Despite the matter being previously discussed with attorneys for the Alabama Ethics Commission, Mobile County is seeking a formal opinion as to whether its lead engineer, Joe Ruffer, can serve on multiple county-appointed boards.
As has been previously reported, Ruffer stepped down from four boards earlier this month, and in his resignation letter cited conversations and correspondence with Hugh Evans, the ethics commission’s general counsel. The letter to Mobile County Commissioners suggested Ruffer’s service on such boards would create an “inherent conflict of interest,” in Evans’ legal opinion.
Others have previously told Lagniappe there was also an issue of Ruffer serving on multiple county boards simultaneously, all of which handle some funding from the county commission.
“This is far reaching, not only for Mobile County but for all municipalities and counties in the state,” District 1 Commissioner Merceria Ludgood said. “We want to put them on notice, so that everybody that’s potentially affected can weigh in. So much of these opinions depend on what facts are submitted.”
Ludgood, who serves as president of the Association of County Commissions of Alabama, said she also plans to address the issues with other commissioners across the state who could be facing similar situations.
As of March 13, Ruffer tendered his resignation from boards presiding over the Mobile County Communications District (MCCD), the Government Utilities Service Corporation of Mobile County (GUS), the Mobile County Emergency Management Agency (EMA) and Mobile County’s Solid Waste Disposal Authority.
So far, Ruffer hasn’t been replaced on any of those boards, but while discussing a GUS board appointment during the March 23 meeting, commissioners begin to question whether the three-member body has outlived its usefulness to the county.
According to Ruffer, the GUS board was created years ago when the commission was looking at creating a sewer treatment option in the southeastern part of Mobile County. At the time, the county purchased 2,000 acres of land for a treatment plant, but public backlash made the board reconsider.
“Since then, we’ve used that property for the mitigation of wetland losses and streambank mitigation for the most part,” Ruffer told commissioners. “But, there’s no reason the engineering department or the commission couldn’t handle that itself.”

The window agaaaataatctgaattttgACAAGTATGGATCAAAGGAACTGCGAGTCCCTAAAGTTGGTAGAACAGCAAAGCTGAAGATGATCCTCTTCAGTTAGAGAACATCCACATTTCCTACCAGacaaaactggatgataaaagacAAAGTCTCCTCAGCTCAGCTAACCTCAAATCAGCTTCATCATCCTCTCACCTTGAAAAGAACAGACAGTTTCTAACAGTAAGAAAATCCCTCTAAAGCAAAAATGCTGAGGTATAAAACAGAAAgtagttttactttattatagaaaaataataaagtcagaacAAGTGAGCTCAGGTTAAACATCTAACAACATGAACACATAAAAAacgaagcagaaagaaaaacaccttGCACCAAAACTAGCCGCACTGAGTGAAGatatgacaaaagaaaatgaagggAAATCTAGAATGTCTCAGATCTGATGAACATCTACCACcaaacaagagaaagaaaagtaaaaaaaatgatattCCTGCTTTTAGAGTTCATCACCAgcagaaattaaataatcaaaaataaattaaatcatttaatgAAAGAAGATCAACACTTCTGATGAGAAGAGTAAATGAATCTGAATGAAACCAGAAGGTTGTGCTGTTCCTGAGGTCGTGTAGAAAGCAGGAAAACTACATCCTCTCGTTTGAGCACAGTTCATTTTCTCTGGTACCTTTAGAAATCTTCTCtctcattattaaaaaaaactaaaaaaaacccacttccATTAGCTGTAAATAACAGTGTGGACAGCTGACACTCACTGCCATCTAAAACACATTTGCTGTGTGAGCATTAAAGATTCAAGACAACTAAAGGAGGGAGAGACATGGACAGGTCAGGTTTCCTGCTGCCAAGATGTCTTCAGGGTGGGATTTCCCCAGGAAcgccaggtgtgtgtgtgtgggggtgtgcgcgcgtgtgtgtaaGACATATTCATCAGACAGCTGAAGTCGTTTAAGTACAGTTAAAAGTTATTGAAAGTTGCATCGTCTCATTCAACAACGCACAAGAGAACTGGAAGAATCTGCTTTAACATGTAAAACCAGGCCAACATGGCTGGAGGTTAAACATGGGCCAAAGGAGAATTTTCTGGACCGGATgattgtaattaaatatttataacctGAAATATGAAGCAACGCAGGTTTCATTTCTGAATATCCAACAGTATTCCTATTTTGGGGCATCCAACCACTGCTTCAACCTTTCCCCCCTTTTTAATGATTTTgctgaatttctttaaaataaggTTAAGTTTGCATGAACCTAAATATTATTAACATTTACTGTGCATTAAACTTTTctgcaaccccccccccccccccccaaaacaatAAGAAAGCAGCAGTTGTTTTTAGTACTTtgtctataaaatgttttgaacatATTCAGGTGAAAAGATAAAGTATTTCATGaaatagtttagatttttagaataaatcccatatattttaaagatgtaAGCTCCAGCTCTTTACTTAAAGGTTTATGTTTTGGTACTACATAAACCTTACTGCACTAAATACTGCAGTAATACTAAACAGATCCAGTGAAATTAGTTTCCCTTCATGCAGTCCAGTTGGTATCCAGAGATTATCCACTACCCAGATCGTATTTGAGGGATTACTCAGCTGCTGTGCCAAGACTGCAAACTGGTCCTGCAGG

Ruffer said the county’s engineering department, which he oversees, has performed all the engineering work related to the GUS board since it was created, as it has with the Solid Waste Authority Board — another board Ruffer recently stepped down.
Ruffer said the board is totally funded by the county, and generates only a small amount revenue from leasing its property. For instance, the GUS board recently agreed to lease some of its land to the MCCD board, which Ruffer served as president of until his resignation earlier this month.
“The only issue is, the GUS board was instrumental in getting the permit for the sewer treatment plant in Mt. Vernon,” Ruffer said. “When you have sewer, you have to have an outfall and a permit through the Alabama Department Environmental Management (ADEM). That comes with a lot of jumping through hoops and environmental concerns.”
Ruffer said the GUS Board applied for an outfall permit before the Mt. Veron facility was constructed because of the growth in area generated by the Outokumpu facility and the amount of time it takes to obtain ADEM’s proper environmental permits.
“We looked into the future and made that decision in case the funding ever became available, but the County Commission could do that also,” Ruffer said.
Other than the permit, Ruffer said there’s no reason the county couldn’t assume the duties of the GUS board if it were to be dissolved. Though, the county’s legal staff couldn’t immediately answer if that would be a commission action or one the GUS board would have to take on itself.
However, District 3 Commissioner Jerry Carl raised some concerns over leaving only two board members over GUS in the meantime. According to county records, Terry Joe Debrow and Keith Wise are the two remaining members, though Carl had planned to appoint Sam St. John in Ruffer’s place, according to the agenda from Monday’s meeting
“I really wanted to have someone on the board from that area that was environmentally conscience,” Carl said. “I think we still need to put a third person on there, regardless of what we end up doing with the board. Moving it back into the county makes the most sense, but we’ve still got this limbo.”
Though Carl ultimately tabled his motion to appoint St. John, other commissioners expressed a desire to keep “a representative of the county commission” on the board should it continue to exist — a criteria St. John would not meet.
“Our environmental services and engineering departments are basically doing all the work,” Commission President Connie Hudson said. “It’s good communication. Let’s let the legal department look at this and confirm whether we need to dissolve the board or if we need that third person.”
County Attorney Jay Ross had already begun looking into the legal process behind dissolving the county board.
However, according previous conversation’s with the ethics commission, a paid employee of the county representing its interest on a board would present a “conflict of interest,’ which goes back to the root of why the commission has requested written clarification on the matter.
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